Analysis of two supply chains from tomato growing heartland Bundaberg conducted by University of the Sunshine Coast researchers has revealed that between 70 to 84 per cent of produced tomatoes are being left in fields, with only around 45 – 60 per cent of total harvestable crop reaching consumers.
“These finding shows that sometimes it’s not even worth picking the crop,” said USC supervisor professor of Horticulture Steven Underhill.
“While horticultural food loss is a well-publicised problem, Tara McKenzie’s research is one of the first to put some real numbers around the problem in Queensland.”
McKenzie measured the overall postharvest losses from the field to markets in Brisbane and Bundaberg to determine the impact of harvesting, sorting and handling practices, transport, storage and supermarket product specifications. She also interviewed industry specialists and people working at the food supply chains.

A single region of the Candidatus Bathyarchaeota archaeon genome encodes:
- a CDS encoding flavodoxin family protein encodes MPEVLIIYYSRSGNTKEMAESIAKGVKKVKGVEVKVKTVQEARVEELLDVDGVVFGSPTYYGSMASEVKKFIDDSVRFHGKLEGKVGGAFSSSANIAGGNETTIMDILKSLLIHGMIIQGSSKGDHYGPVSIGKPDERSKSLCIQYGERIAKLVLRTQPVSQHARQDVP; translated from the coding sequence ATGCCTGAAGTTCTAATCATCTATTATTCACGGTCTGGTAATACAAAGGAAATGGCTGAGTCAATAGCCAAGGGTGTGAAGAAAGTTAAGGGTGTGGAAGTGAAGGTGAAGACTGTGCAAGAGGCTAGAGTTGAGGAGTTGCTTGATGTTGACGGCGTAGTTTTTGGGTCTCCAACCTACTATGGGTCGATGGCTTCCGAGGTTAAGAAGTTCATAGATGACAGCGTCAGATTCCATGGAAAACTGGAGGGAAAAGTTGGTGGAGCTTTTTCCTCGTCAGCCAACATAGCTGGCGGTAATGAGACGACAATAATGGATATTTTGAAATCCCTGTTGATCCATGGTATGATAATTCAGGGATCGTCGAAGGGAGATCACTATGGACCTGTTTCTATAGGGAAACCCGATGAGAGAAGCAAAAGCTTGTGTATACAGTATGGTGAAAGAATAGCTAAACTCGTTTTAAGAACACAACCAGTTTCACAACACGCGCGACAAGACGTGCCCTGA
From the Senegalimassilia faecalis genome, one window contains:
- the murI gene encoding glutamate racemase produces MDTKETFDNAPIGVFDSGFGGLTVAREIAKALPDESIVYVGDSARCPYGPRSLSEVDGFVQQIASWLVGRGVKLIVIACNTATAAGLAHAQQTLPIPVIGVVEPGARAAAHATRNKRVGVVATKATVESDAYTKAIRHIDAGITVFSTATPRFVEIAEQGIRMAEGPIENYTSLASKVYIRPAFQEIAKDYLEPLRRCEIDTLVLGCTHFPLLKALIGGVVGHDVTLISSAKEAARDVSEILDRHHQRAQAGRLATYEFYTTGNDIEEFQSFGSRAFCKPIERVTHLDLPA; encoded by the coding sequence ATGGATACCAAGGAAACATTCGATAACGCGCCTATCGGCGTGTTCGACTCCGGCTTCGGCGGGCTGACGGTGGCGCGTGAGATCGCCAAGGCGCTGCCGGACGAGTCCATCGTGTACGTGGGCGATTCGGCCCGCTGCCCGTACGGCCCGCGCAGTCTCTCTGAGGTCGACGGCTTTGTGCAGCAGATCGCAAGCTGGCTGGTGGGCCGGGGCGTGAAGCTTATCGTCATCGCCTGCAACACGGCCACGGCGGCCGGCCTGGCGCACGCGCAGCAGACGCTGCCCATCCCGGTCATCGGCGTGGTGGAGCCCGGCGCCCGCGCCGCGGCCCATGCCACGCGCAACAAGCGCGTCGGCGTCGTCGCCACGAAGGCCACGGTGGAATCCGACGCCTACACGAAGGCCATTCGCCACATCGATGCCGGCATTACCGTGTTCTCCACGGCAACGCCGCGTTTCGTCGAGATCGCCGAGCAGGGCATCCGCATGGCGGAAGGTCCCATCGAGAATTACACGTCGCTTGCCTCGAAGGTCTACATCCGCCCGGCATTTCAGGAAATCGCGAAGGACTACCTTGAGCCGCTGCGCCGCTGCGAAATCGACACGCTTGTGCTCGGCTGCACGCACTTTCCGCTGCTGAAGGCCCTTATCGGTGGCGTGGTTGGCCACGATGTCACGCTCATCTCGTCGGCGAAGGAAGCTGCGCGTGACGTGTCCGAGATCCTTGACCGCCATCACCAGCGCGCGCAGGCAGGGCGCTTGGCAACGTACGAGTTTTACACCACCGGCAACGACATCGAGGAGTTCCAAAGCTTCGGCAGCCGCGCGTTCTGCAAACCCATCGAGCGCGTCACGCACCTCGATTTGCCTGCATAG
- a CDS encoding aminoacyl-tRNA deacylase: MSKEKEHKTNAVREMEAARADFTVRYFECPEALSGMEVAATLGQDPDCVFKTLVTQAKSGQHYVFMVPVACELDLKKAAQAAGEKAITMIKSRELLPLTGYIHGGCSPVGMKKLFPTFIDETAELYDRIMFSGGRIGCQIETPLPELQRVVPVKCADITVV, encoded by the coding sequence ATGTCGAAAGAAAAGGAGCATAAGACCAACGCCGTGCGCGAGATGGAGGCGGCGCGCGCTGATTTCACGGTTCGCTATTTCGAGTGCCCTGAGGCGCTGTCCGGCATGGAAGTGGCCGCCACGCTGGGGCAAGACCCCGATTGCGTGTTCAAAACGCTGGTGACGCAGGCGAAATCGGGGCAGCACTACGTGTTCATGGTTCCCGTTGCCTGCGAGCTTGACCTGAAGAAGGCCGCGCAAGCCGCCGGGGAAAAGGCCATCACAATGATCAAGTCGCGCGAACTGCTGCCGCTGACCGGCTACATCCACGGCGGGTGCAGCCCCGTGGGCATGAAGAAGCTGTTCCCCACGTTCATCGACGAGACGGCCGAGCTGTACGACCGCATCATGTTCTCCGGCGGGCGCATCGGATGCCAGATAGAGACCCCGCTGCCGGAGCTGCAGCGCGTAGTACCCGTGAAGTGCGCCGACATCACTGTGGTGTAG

“At every link, from harvesting and sorting to the market floor, edible tomatoes that were slightly odd-shaped or marked, or too small or too large were rejected because they didn’t meet market standards for only premium, unblemished product,” McKenzie said.
“The ability of supermarkets to impose their own specifications and reject product by the pallet, based on a single blemish, gives them considerable power over primary suppliers and wholesalers.”
She said the highest losses occurred in the field and packing sheds, where mechanisation and automated grading and sorting allowed commercial farms to stringently adhere to private food policy and standards.
“The level of food waste is heartbreaking and what is worse is the acceptance of this waste in our commercial food supply chains, with farmers being powerless to change it,” McKenzie said.
The commercial grower involved in the research project stopped growing tomatoes shortly after it was completed. McKenzie said the results suggested future strategies to reduce food waste needed to be directed at the retail and consumer stages of the food supply chain that have a huge impact on the level of losses experienced by the primary producers.
“By showcasing only cosmetically-perfect product, supermarkets are reinforcing unrealistic consumer expectations of how fruits and vegetables should appear,” she said.